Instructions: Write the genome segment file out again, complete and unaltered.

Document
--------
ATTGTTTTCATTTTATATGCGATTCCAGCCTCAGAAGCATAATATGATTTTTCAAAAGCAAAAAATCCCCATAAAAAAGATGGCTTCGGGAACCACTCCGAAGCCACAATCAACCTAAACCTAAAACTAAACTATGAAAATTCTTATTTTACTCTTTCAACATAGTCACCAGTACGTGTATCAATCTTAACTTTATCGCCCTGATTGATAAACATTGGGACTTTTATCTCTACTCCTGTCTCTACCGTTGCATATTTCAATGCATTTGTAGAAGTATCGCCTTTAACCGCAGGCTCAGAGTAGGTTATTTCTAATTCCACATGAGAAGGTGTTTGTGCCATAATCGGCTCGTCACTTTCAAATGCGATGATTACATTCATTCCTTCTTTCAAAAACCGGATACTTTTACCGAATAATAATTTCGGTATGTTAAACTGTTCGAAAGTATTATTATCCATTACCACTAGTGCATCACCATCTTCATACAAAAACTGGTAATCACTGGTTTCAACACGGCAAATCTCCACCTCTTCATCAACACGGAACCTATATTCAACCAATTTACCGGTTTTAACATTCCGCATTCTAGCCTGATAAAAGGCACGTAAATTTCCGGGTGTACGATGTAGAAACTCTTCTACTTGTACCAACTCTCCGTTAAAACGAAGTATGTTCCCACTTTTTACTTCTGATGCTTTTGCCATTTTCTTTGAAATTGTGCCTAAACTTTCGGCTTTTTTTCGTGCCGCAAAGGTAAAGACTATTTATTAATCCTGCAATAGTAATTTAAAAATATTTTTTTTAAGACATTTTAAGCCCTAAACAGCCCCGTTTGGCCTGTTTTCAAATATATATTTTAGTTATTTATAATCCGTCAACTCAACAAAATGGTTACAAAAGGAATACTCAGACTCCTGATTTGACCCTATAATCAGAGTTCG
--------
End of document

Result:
ATTGTTTTCATTTTATATGCGATTCCAGCCTCAGAAGCATAATATGATTTTTCAAAAGCAAAAAATCCCCATAAAAAAGATGGCTTCGGGAACCACTCCGAAGCCACAATCAACCTAAACCTAAAACTAAACTATGAAAATTCTTATTTTACTCTTTCAACATAGTCACCAGTACGTGTATCAATCTTAACTTTATCGCCCTGATTGATAAACATTGGGACTTTTATCTCTACTCCTGTCTCTACCGTTGCATATTTCAATGCATTTGTAGAAGTATCGCCTTTAACCGCAGGCTCAGAGTAGGTTATTTCTAATTCCACATGAGAAGGTGTTTGTGCCATAATCGGCTCGTCACTTTCAAATGCGATGATTACATTCATTCCTTCTTTCAAAAACCGGATACTTTTACCGAATAATAATTTCGGTATGTTAAACTGTTCGAAAGTATTATTATCCATTACCACTAGTGCATCACCATCTTCATACAAAAACTGGTAATCACTGGTTTCAACACGGCAAATCTCCACCTCTTCATCAACACGGAACCTATATTCAACCAATTTACCGGTTTTAACATTCCGCATTCTAGCCTGATAAAAGGCACGTAAATTTCCGGGTGTACGATGTAGAAACTCTTCTACTTGTACCAACTCTCCGTTAAAACGAAGTATGTTCCCACTTTTTACTTCTGATGCTTTTGCCATTTTCTTTGAAATTGTGCCTAAACTTTCGGCTTTTTTTCGTGCCGCAAAGGTAAAGACTATTTATTAATCCTGCAATAGTAATTTAAAAATATTTTTTTTAAGACATTTTAAGCCCTAAACAGCCCCGTTTGGCCTGTTTTCAAATATATATTTTAGTTATTTATAATCCGTCAACTCAACAAAATGGTTACAAAAGGAATACTCAGACTCCTGATTTGACCCTATAATCAGAGTTCG